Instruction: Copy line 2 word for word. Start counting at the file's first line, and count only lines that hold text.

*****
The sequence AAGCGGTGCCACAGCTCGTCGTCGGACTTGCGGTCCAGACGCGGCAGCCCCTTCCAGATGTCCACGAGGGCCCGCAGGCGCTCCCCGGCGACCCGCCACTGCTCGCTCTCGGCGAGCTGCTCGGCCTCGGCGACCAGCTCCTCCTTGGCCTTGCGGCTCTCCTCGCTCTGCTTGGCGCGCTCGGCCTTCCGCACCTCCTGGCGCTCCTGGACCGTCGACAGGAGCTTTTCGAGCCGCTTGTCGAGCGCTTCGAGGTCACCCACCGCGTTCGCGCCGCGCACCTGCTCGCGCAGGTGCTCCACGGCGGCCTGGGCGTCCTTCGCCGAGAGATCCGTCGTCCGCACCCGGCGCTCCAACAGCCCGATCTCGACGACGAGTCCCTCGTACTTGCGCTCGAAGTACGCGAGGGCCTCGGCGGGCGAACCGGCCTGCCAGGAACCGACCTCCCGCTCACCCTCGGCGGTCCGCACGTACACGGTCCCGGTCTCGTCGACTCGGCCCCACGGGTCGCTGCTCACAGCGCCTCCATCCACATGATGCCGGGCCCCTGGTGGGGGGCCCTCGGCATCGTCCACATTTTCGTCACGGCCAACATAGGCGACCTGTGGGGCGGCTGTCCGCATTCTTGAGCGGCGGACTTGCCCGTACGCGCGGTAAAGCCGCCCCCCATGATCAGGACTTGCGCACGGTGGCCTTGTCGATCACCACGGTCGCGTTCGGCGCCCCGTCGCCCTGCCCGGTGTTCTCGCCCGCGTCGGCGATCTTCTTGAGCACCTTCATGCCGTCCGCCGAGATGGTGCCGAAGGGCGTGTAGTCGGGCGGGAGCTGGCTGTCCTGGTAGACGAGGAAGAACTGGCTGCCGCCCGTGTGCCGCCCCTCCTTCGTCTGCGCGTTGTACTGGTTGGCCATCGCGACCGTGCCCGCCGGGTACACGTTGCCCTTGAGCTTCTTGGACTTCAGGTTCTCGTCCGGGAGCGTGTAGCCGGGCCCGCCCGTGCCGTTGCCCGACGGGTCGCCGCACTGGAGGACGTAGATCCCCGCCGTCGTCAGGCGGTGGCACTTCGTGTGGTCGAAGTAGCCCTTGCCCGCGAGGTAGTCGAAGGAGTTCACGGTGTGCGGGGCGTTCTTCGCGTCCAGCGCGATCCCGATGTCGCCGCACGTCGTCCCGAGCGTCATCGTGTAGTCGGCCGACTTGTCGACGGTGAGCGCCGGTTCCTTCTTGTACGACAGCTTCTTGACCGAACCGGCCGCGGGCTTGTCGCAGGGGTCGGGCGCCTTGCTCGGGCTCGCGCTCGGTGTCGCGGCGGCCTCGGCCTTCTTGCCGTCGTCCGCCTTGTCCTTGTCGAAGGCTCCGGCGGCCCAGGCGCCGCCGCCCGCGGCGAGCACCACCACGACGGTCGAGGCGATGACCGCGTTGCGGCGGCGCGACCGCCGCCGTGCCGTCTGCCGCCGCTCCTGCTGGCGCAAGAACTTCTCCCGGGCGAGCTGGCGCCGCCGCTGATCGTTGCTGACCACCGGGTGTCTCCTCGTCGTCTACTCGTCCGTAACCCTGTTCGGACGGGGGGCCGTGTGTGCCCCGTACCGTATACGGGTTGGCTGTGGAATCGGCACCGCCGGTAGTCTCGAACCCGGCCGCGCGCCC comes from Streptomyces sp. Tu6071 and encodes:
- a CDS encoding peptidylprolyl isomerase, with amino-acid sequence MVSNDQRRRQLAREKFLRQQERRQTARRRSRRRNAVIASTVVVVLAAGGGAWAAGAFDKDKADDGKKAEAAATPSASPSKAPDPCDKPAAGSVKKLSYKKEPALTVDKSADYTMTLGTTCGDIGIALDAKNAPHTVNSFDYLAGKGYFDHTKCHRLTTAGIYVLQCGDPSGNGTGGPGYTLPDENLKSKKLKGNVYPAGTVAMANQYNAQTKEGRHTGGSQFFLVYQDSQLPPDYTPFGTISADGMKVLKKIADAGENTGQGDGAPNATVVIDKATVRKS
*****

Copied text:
- a CDS encoding peptidylprolyl isomerase, with amino-acid sequence MVSNDQRRRQLAREKFLRQQERRQTARRRSRRRNAVIASTVVVVLAAGGGAWAAGAFDKDKADDGKKAEAAATPSASPSKAPDPCDKPAAGSVKKLSYKKEPALTVDKSADYTMTLGTTCGDIGIALDAKNAPHTVNSFDYLAGKGYFDHTKCHRLTTAGIYVLQCGDPSGNGTGGPGYTLPDENLKSKKLKGNVYPAGTVAMANQYNAQTKEGRHTGGSQFFLVYQDSQLPPDYTPFGTISADGMKVLKKIADAGENTGQGDGAPNATVVIDKATVRKS